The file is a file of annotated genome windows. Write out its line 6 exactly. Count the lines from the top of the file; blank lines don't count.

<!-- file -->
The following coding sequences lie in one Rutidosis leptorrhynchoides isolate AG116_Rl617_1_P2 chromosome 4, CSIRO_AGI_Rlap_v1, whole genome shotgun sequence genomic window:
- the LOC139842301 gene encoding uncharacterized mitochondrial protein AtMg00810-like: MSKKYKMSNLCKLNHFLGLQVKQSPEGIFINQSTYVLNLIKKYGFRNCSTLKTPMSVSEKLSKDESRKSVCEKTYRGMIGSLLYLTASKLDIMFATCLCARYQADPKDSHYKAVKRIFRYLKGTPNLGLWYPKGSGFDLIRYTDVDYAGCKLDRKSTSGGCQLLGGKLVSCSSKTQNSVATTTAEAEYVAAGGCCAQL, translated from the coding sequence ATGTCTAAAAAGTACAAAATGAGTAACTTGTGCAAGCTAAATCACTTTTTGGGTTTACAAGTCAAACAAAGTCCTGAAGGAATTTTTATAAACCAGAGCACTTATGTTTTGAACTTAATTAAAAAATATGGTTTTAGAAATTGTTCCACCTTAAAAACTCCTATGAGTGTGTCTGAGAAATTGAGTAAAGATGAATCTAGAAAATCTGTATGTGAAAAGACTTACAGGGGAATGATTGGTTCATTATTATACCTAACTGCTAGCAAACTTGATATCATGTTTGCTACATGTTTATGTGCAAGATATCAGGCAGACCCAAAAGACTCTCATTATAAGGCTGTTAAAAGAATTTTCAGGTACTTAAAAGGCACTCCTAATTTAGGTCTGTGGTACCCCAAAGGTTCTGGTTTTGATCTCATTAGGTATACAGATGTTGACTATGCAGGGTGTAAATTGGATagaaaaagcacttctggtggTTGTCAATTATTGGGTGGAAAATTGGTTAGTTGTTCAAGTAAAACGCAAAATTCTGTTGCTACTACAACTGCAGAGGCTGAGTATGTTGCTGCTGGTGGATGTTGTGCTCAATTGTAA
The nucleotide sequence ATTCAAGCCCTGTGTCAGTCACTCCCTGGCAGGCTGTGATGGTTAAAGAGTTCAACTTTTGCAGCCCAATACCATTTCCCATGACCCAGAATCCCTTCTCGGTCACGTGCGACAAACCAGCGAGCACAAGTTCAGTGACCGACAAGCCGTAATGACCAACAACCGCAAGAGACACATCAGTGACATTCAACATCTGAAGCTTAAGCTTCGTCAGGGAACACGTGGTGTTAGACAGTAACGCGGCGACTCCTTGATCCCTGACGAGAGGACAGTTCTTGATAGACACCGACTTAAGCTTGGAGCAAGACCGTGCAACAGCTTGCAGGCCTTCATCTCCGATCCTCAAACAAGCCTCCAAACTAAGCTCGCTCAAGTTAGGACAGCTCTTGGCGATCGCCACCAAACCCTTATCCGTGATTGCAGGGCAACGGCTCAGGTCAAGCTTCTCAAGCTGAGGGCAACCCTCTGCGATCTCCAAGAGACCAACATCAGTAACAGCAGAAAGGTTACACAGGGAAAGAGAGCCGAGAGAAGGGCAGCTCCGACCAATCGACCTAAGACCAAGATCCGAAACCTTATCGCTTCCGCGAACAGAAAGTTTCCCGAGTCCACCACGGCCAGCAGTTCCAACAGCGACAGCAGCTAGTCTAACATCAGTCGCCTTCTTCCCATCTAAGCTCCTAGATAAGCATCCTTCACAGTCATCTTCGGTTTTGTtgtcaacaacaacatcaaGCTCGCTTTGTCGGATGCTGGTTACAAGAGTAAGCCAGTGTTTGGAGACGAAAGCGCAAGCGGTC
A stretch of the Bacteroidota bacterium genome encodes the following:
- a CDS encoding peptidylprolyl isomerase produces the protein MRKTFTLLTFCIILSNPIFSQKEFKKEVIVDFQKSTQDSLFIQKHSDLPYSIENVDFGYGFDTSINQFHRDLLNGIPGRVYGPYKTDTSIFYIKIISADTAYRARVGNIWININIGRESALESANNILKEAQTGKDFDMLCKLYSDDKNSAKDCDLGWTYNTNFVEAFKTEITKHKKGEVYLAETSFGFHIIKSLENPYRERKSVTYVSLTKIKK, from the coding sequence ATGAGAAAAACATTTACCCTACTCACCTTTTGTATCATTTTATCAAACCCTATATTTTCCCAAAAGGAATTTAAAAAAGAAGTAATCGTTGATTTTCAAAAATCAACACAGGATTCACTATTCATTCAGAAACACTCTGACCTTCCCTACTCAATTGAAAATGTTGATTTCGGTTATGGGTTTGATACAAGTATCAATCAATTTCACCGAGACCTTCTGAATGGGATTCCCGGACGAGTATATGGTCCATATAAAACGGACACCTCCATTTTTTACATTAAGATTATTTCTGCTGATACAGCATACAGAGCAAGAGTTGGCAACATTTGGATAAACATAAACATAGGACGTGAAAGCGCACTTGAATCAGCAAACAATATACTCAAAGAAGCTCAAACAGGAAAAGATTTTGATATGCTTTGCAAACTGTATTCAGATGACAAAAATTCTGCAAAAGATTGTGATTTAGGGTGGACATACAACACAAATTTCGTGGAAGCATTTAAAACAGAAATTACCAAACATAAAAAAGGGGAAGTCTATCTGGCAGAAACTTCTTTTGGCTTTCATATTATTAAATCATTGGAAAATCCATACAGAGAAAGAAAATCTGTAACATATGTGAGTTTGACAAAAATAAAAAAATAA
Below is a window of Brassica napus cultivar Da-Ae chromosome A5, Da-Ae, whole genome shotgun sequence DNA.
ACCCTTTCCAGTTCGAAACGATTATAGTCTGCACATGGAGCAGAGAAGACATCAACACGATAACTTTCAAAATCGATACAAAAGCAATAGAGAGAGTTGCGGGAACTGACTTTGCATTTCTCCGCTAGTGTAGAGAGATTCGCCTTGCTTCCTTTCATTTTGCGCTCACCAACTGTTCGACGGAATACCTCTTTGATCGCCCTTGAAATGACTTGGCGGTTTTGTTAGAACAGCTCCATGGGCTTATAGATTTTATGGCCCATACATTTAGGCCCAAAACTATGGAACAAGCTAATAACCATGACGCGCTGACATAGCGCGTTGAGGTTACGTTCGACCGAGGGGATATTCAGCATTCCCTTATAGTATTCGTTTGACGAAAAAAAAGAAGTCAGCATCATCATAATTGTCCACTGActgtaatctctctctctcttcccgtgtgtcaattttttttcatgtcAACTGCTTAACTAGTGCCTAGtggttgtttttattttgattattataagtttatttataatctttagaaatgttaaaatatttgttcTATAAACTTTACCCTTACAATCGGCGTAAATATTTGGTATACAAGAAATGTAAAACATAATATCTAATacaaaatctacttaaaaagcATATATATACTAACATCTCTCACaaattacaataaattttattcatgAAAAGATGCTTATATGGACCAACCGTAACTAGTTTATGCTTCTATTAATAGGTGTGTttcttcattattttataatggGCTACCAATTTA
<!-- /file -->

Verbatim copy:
Below is a window of Brassica napus cultivar Da-Ae chromosome A5, Da-Ae, whole genome shotgun sequence DNA.